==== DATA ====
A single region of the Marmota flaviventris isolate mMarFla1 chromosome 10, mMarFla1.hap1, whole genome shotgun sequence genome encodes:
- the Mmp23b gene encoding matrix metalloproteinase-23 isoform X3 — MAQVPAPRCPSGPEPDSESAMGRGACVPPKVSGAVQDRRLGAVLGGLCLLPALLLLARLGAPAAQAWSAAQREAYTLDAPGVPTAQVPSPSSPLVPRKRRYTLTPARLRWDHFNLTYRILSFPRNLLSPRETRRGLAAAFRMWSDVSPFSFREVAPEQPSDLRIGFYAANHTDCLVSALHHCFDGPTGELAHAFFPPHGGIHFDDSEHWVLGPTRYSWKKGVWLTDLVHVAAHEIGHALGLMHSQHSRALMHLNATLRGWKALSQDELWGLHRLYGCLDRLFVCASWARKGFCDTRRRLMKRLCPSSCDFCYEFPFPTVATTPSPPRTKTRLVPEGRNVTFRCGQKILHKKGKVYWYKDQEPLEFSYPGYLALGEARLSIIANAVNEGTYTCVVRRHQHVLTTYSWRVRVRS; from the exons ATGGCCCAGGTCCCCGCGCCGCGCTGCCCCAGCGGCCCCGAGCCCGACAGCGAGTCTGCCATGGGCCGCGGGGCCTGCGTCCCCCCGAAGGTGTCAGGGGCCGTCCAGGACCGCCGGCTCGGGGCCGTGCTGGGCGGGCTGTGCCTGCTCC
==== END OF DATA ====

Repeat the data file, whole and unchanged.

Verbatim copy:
A single region of the Marmota flaviventris isolate mMarFla1 chromosome 10, mMarFla1.hap1, whole genome shotgun sequence genome encodes:
- the Mmp23b gene encoding matrix metalloproteinase-23 isoform X3 — MAQVPAPRCPSGPEPDSESAMGRGACVPPKVSGAVQDRRLGAVLGGLCLLPALLLLARLGAPAAQAWSAAQREAYTLDAPGVPTAQVPSPSSPLVPRKRRYTLTPARLRWDHFNLTYRILSFPRNLLSPRETRRGLAAAFRMWSDVSPFSFREVAPEQPSDLRIGFYAANHTDCLVSALHHCFDGPTGELAHAFFPPHGGIHFDDSEHWVLGPTRYSWKKGVWLTDLVHVAAHEIGHALGLMHSQHSRALMHLNATLRGWKALSQDELWGLHRLYGCLDRLFVCASWARKGFCDTRRRLMKRLCPSSCDFCYEFPFPTVATTPSPPRTKTRLVPEGRNVTFRCGQKILHKKGKVYWYKDQEPLEFSYPGYLALGEARLSIIANAVNEGTYTCVVRRHQHVLTTYSWRVRVRS; from the exons ATGGCCCAGGTCCCCGCGCCGCGCTGCCCCAGCGGCCCCGAGCCCGACAGCGAGTCTGCCATGGGCCGCGGGGCCTGCGTCCCCCCGAAGGTGTCAGGGGCCGTCCAGGACCGCCGGCTCGGGGCCGTGCTGGGCGGGCTGTGCCTGCTCC